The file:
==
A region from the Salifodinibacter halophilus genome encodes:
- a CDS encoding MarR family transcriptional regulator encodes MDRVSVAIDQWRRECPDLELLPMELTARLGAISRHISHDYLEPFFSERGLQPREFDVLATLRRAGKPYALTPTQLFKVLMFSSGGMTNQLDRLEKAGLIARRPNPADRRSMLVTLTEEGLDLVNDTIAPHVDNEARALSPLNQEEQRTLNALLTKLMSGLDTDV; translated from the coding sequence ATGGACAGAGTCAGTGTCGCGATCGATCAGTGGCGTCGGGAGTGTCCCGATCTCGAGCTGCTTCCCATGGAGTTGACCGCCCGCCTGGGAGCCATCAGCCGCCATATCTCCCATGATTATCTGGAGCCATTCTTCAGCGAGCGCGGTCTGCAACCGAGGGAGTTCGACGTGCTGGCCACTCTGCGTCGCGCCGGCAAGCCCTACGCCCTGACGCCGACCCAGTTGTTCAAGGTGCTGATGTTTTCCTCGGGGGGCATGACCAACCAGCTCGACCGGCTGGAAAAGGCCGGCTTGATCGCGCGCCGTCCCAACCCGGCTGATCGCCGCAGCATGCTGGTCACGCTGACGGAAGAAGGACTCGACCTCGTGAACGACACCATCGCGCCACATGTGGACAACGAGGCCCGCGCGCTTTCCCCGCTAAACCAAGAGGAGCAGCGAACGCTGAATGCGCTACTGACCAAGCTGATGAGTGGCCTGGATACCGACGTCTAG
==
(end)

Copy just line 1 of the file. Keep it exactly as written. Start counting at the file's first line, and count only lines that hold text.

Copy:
A region from the Salifodinibacter halophilus genome encodes: